Living the Lockout is a joint initiative of Dublin City Council, the Irish Congress of Trade Unions (ICTU) and the Irish Heritage Trust. Set in a former tenement on Dublin’s Henrietta Street, it enables the public to directly experience the harsh realities of tenement living during 1913 Lockout. The experience opened on 4 July and will run for two months only until the end of August at No.14 Henrietta Street. For further information and ticket sales see http://bit.ly/19v9o2r. The 35-minute drama element of the experience is performed by the award-winning ANU Productions.This is the first in a series of activities to mark the centenary of the historic 1913 Lockout and is part of Ireland’s Decade of Commemorations.
Dublin’s Lord Mayor, Councillor Oisín Quinn said: “This project is groundbreaking. It brings history to life. This large early Georgian house, originally designed for one family, by the turn of the last century had become a typical Dublin tenement and was home to more than 100 people. Entering the ground floor now is like entering a time capsule which transports the 21st century visitor back to 1913. The use of drama, archival records, photographs and personal testimonies, in what is quite a compact space, brings the history of the experience to life.”
Dublin City Council’s Heritage Officer, Charles Duggan, explains the significance behind the use of 14 Henrietta Street – which is part of the single most intact and important architectural collection of individual early-eighteenth century houses, as a street, in Europe – in Living the Lockout: “In 2006 Dublin City Council adopted the Henrietta Street Conservation Plan to safeguard and celebrate the heritage of the street, a central plank of which is a commitment to facilitate better public access to and mediation of the cultural heritage of Henrietta Street. In this context, in 2008, the Council initiated a phased programme for the conservation and repair of 14 Henrietta Street. Following the completion of major structural works to safeguard the house, we repaired and reinstated the windows and doors last year. Further phases of work will be needed to bring the house back into permanent use.”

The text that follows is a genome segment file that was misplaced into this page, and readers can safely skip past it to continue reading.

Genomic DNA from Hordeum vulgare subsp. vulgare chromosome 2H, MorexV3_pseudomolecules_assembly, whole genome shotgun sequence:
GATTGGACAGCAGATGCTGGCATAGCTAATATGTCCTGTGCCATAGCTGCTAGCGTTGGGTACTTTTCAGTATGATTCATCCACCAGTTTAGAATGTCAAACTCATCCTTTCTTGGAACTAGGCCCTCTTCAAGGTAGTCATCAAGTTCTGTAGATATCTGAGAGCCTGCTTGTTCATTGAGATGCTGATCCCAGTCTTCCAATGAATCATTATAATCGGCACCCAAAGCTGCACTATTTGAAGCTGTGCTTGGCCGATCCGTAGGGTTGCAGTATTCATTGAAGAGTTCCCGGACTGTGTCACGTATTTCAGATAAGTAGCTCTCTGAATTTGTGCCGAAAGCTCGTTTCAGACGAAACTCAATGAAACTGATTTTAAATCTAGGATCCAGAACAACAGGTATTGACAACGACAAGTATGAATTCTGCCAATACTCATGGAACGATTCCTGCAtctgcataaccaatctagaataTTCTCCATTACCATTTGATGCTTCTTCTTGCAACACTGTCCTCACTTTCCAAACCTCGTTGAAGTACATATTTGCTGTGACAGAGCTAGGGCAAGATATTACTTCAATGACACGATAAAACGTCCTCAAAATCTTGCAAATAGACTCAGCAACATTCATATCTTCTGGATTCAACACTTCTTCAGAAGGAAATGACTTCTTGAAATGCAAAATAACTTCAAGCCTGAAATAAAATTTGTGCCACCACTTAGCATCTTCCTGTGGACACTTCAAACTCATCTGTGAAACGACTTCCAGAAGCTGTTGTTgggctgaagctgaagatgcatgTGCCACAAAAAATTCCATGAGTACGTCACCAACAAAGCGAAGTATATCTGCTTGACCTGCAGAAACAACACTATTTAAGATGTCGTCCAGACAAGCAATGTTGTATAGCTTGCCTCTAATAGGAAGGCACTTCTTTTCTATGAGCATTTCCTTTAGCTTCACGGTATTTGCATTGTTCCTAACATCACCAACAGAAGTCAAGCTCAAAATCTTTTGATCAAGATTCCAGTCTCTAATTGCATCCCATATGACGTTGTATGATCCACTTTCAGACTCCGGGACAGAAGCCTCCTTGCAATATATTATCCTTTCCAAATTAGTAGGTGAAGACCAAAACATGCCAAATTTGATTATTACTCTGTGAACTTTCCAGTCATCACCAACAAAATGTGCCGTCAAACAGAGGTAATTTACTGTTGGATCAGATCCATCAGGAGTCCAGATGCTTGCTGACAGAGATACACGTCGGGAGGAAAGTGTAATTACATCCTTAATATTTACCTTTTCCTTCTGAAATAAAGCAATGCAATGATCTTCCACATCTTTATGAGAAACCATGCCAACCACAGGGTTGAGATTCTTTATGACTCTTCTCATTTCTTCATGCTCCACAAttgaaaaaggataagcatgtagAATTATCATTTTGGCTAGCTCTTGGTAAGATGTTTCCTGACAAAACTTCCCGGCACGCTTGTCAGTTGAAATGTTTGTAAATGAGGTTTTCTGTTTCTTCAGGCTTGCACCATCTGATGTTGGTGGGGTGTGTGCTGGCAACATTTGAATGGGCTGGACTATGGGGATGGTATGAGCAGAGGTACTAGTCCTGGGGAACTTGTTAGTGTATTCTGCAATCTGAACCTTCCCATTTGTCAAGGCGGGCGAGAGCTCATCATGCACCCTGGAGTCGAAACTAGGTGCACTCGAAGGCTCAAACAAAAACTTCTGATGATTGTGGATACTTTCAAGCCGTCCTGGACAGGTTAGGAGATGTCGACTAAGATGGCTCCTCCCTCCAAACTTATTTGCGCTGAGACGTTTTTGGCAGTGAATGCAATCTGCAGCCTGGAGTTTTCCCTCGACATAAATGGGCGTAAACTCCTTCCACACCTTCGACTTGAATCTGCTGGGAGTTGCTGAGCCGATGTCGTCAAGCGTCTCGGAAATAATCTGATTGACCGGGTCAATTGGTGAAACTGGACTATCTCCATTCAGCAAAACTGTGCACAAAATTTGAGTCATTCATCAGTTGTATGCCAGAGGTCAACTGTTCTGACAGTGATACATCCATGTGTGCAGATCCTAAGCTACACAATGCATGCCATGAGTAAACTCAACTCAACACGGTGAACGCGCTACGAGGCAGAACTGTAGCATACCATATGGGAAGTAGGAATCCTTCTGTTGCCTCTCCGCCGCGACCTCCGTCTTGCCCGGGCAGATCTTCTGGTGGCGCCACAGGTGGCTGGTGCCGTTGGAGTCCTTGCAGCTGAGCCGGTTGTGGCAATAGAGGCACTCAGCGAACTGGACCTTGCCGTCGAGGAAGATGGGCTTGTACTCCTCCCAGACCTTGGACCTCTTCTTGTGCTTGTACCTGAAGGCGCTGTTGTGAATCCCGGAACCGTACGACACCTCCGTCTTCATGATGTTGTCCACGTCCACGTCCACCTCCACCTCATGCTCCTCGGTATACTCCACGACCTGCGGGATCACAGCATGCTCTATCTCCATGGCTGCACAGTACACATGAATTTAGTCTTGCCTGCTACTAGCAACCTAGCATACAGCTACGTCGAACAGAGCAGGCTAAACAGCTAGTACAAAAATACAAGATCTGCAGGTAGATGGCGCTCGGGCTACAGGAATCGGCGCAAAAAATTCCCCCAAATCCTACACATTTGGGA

Sally Anne Kinahan, ICTU 1913 Commemoration Committee commented: “Living the Lockout features intense and passionate scenes that capture the heady optimism of the strikers at the beginning of their struggle in August 1913; the desperation of the families as they faced ruin and possible starvation in the run-up to Christmas 1913 and the hard choices that confronted the workers and their families as the Lockout neared its end in early 1914.”
Kevin Baird, CEO of the Irish Heritage Trust – a charity – said that he was delighted with the huge interest that has already been shown in this project: “The Irish Heritage Trust was set up to look after special places and help create opportunities for people to get involved in heritage in Ireland. There has been considerable interest generated locally and further afield in the project and we hope to build on this passion and support for the longer term.”
Dublin Tenement Experience: Living the Lockout will be open six days per week – it’s closed on Wednesdays – from 4 July to 31 August 2013 only. Tickets – which cost €5 for adults with a concession rate of €3 – will be on sale using the LINK and early booking is advised as thousands of visitors are expected over the next couple of months. Tickets can also be purchased at 14 Henrietta Street itself or by phone – for groups – at 01-8748030.
Support for the Project
The project partners gratefully acknowledge the funding towards the Dublin Tenement Experience: Living the Lockout received from Dublin City Council, IMPACT Trade Union, SIPTU, Mandate, the Communications’ Workers Union (CWU) and ICTU. We also acknowledge the additional support of Dublin City Council who have provided the temporary use No.14 Henrietta Street for the duration of the project and the Irish Heritage Trust, who, in conjunction with the partnership, has developed and delivered this experience. The project partners also gratefully acknowledge the expertise and support of the 1913 Committee.